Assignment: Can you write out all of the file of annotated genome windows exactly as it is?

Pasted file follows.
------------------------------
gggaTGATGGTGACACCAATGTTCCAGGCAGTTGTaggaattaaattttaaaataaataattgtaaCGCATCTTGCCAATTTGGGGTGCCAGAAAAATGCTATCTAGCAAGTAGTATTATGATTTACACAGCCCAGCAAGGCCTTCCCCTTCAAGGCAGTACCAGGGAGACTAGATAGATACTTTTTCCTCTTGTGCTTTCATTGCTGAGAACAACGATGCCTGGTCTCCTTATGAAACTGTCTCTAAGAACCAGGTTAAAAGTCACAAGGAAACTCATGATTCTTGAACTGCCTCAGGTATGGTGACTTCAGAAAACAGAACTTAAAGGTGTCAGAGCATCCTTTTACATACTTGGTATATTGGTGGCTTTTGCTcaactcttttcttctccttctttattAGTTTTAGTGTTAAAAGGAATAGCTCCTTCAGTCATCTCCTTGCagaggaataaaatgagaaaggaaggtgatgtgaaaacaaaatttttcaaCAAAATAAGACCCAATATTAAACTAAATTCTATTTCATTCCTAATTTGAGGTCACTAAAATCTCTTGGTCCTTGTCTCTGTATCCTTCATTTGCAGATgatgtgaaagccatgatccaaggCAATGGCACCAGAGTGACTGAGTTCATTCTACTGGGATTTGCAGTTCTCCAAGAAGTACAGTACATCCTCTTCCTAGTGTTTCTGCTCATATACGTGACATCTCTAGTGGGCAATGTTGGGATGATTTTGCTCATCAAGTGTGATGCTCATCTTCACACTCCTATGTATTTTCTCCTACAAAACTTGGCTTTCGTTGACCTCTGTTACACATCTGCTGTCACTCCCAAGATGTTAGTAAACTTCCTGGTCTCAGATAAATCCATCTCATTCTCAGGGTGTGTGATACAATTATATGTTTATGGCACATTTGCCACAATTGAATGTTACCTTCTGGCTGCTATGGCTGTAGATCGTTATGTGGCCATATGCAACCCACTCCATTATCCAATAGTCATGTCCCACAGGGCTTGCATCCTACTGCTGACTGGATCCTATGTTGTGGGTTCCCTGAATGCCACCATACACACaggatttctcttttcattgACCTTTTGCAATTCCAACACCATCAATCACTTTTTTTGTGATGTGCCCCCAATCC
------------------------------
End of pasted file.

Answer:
gggaTGATGGTGACACCAATGTTCCAGGCAGTTGTaggaattaaattttaaaataaataattgtaaCGCATCTTGCCAATTTGGGGTGCCAGAAAAATGCTATCTAGCAAGTAGTATTATGATTTACACAGCCCAGCAAGGCCTTCCCCTTCAAGGCAGTACCAGGGAGACTAGATAGATACTTTTTCCTCTTGTGCTTTCATTGCTGAGAACAACGATGCCTGGTCTCCTTATGAAACTGTCTCTAAGAACCAGGTTAAAAGTCACAAGGAAACTCATGATTCTTGAACTGCCTCAGGTATGGTGACTTCAGAAAACAGAACTTAAAGGTGTCAGAGCATCCTTTTACATACTTGGTATATTGGTGGCTTTTGCTcaactcttttcttctccttctttattAGTTTTAGTGTTAAAAGGAATAGCTCCTTCAGTCATCTCCTTGCagaggaataaaatgagaaaggaaggtgatgtgaaaacaaaatttttcaaCAAAATAAGACCCAATATTAAACTAAATTCTATTTCATTCCTAATTTGAGGTCACTAAAATCTCTTGGTCCTTGTCTCTGTATCCTTCATTTGCAGATgatgtgaaagccatgatccaaggCAATGGCACCAGAGTGACTGAGTTCATTCTACTGGGATTTGCAGTTCTCCAAGAAGTACAGTACATCCTCTTCCTAGTGTTTCTGCTCATATACGTGACATCTCTAGTGGGCAATGTTGGGATGATTTTGCTCATCAAGTGTGATGCTCATCTTCACACTCCTATGTATTTTCTCCTACAAAACTTGGCTTTCGTTGACCTCTGTTACACATCTGCTGTCACTCCCAAGATGTTAGTAAACTTCCTGGTCTCAGATAAATCCATCTCATTCTCAGGGTGTGTGATACAATTATATGTTTATGGCACATTTGCCACAATTGAATGTTACCTTCTGGCTGCTATGGCTGTAGATCGTTATGTGGCCATATGCAACCCACTCCATTATCCAATAGTCATGTCCCACAGGGCTTGCATCCTACTGCTGACTGGATCCTATGTTGTGGGTTCCCTGAATGCCACCATACACACaggatttctcttttcattgACCTTTTGCAATTCCAACACCATCAATCACTTTTTTTGTGATGTGCCCCCAATCC